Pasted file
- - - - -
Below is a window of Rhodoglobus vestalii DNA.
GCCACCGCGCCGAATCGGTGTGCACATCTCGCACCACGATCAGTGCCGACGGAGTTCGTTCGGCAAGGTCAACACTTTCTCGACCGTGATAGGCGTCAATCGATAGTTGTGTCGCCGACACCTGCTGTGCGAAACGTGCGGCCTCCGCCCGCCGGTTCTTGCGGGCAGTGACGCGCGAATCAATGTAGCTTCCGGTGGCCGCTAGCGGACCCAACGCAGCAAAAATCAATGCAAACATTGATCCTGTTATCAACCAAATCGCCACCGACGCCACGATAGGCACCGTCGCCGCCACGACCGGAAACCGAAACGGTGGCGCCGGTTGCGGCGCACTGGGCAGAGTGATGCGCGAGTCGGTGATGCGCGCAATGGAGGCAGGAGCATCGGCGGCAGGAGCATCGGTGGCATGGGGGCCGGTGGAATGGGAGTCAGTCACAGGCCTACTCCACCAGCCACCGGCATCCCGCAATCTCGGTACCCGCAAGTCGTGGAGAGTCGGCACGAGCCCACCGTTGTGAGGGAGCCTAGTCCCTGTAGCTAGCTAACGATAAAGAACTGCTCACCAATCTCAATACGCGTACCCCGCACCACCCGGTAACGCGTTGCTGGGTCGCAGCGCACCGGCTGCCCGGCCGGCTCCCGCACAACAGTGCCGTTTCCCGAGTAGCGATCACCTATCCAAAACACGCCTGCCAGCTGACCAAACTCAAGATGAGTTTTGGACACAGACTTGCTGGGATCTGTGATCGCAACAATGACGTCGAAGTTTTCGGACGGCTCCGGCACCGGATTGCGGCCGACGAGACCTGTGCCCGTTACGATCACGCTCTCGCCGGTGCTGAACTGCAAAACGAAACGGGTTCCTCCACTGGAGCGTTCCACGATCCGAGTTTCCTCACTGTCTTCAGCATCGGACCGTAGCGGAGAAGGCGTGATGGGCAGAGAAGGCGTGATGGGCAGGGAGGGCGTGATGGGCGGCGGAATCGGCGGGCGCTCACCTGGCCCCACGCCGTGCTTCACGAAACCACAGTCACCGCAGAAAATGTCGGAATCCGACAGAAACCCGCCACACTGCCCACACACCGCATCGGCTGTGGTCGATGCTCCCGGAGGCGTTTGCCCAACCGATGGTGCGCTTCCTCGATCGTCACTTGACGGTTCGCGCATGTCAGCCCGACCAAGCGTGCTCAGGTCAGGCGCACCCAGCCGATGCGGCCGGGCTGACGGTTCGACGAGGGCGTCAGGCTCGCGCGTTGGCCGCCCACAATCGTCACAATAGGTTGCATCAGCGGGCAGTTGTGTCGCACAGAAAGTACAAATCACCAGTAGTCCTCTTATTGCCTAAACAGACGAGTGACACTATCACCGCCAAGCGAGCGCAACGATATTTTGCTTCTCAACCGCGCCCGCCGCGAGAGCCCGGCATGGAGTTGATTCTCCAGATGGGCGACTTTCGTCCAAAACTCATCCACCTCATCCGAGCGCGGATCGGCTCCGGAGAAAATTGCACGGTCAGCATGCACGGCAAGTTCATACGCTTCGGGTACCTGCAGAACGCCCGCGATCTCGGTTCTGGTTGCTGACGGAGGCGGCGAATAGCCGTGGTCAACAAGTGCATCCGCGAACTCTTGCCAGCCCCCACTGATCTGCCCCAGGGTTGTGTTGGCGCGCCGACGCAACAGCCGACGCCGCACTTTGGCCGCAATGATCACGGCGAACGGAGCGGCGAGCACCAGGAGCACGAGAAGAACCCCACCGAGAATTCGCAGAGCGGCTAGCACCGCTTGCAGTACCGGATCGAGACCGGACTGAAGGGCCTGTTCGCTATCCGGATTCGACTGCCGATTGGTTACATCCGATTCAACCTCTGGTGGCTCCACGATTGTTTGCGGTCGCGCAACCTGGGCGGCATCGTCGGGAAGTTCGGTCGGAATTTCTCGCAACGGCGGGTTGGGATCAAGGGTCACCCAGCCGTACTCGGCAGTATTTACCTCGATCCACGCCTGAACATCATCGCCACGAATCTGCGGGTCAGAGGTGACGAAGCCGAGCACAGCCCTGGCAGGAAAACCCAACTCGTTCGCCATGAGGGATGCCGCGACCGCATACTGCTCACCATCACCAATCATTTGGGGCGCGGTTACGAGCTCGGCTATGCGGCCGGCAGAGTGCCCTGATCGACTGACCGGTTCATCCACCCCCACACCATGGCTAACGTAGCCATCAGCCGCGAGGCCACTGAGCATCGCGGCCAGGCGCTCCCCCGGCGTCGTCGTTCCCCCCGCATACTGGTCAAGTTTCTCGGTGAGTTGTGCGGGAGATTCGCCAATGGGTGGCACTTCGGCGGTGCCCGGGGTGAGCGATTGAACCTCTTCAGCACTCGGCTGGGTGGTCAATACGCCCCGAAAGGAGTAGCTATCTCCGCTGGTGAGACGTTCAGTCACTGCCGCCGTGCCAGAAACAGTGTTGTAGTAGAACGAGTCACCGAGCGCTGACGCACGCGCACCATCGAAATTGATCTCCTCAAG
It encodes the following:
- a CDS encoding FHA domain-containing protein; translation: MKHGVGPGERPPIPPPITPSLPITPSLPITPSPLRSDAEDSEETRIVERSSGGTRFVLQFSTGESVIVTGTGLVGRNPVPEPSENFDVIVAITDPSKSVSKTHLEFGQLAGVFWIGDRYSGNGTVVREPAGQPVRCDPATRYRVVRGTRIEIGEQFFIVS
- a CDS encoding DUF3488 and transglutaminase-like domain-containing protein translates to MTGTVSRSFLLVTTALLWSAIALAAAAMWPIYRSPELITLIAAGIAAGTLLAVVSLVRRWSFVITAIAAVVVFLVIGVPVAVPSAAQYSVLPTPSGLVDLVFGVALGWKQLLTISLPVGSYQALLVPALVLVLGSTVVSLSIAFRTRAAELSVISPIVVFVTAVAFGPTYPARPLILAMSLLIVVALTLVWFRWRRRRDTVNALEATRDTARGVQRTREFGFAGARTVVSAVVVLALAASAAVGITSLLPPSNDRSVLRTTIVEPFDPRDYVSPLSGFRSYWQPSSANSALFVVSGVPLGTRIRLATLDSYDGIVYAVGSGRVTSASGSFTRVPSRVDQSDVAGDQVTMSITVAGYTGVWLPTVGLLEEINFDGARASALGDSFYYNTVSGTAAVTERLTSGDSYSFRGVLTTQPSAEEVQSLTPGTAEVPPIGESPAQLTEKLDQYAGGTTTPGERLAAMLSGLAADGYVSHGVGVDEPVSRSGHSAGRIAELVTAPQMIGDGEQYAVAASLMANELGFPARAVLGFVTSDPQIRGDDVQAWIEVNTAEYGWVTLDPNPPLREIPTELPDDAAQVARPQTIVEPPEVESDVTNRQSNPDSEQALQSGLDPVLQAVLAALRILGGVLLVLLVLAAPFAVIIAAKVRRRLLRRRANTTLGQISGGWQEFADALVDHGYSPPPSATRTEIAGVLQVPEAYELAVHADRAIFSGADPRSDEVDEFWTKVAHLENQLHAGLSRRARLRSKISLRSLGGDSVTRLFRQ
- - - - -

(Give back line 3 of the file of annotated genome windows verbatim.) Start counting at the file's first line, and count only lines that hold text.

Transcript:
It encodes the following: